Thursday, August 18, 2011

In For The Kill

Avid readers will recognize that I am a fan of Notre Dame's Fighting Irish Football team. However, Notre Dame not withstanding, I'd characterize myself as a college football fan. The strength of college football, to borrow the liberal catch phrase, is its diversity. The college football universe displays a vast array of offensive and defensive schemes that dwarf the more standardized strategies presented in the NFL.

In the NFL, talent dispersion is even enough that mismatches leading to big plays occur considerably less frequently than in college football. NFL football is beautiful, but teams have a sameness about them that simply doesn't exist in the collegiate ranks. In the NFL, teams change their identities frequently. In college football teams can change identities, but sometimes their identities last through multiple coaching regimes and/or decades. Consider Penn State, with the identity of "Linebacker U." Their coach (Joe Paterno), and their identity have been the same since 1966, a decade before Head Coach Josh McDaniel of the Denver Broncos was born.

Our hometown Minnesota Golden Gophers made a head coaching change prior to this season in hopes of changing their identity held as long as Paterno has coached Penn State: the identity of pathetic losers. Unlike past coaching changes, this one shows some promise. New coach Jerry Kill boasts a 127-73 record in lesser divisions of college football. His 63.5% career win rate gives Minnesotans hope that they can compete for something other than last place.

As an added bonus, Coach Kill has a really cool name. Think about it. Imagine that you are a blue-chip defensive standout at a local high school, the type of player that has eschewed the Gophers for power programs during most of our lifetimes. Coach Kill doesn't have the same goofy ring as Coach Bru, Coach Wacky or Smokey Joe. I suspect that type of player would like to see how tough Coach Kill's team could be.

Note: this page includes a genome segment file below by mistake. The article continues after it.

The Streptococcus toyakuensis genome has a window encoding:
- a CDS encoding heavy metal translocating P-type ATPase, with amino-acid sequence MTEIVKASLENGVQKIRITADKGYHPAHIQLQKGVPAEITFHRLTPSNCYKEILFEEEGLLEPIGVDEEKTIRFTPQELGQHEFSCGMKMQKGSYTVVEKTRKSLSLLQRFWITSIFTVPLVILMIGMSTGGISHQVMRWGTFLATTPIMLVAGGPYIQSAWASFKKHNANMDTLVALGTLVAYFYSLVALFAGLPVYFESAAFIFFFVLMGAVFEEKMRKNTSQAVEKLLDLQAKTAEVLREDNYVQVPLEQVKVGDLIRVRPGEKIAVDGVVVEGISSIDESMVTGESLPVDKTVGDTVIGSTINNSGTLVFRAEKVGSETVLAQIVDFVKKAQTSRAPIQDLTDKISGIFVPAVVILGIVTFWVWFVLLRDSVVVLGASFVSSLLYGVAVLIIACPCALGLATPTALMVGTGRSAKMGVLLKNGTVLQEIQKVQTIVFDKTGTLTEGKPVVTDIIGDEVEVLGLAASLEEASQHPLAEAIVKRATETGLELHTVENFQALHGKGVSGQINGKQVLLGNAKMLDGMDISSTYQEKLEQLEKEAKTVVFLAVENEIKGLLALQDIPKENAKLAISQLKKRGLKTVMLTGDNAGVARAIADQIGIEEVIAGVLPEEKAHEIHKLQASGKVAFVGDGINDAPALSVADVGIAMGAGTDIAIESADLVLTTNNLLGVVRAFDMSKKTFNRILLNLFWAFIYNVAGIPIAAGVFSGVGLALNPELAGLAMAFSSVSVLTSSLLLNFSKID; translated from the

I could even imagine fans getting involved. Imagine a Saturday at TCF Bank Stadium. As the Gophers run out on the field, the stands booms a chant: "Kill! Kill! Kill!"

And that's why I call for the immediate dismissal of coach Jerry Kill. A variety of reasons make him unfit for the Gopher job. Aside from his performance, which would subvert years of Gopher tradition, there is another reason that he cannot continue to coach Minnesota's Golden Gophers: his name is racist.

That's a pretty strong statement, and it might not be true if he were at any other school. However, at Minnesota, the idea of football fans chanting "Kill, Kill, Kill," harkens back to a dark time when we weren't so Minnesota nice. From AOL News "Worst Moments in Big 10 Football History" (emphasis mine):

It might have been an ugly, racially motivated attack which went further than its perpetrators intended.

It might have been a murder.

After 85 years, it's almost impossible to say just what happened on October 6, 1923, in Minneapolis. What is beyond dispute is that Jack Trice, the first African-American athlete at Iowa State, was trampled by at least three Minnesota players while executing a roll block. Though he did not appear seriously injured at the time, Trice suffered severe internal injuries and died two days later.

At the time, Trice's teammates and friends didn't think the trampling was intentional. Minnesota fans weren't so sure. They began chanting "We're sorry, Ames!" shortly after the play. (In the Midwest, it's common to refer to universities by their locations instead of their names.) When you look at what life was like for an African-American college athlete in the 1920s, you can't help but be a little suspicious.

With all of the celebration of Jackie Robinson's triumph in breaking the baseball color barrier, one wonders why the story of Jack Trice, who died attempting something similar a quarter century earlier isn't better known. I blame Don Shelby.

Nonetheless, we can't allow an unfortunately named coach appear to remind us that all of our ancestors didn't share our commitment to diversity.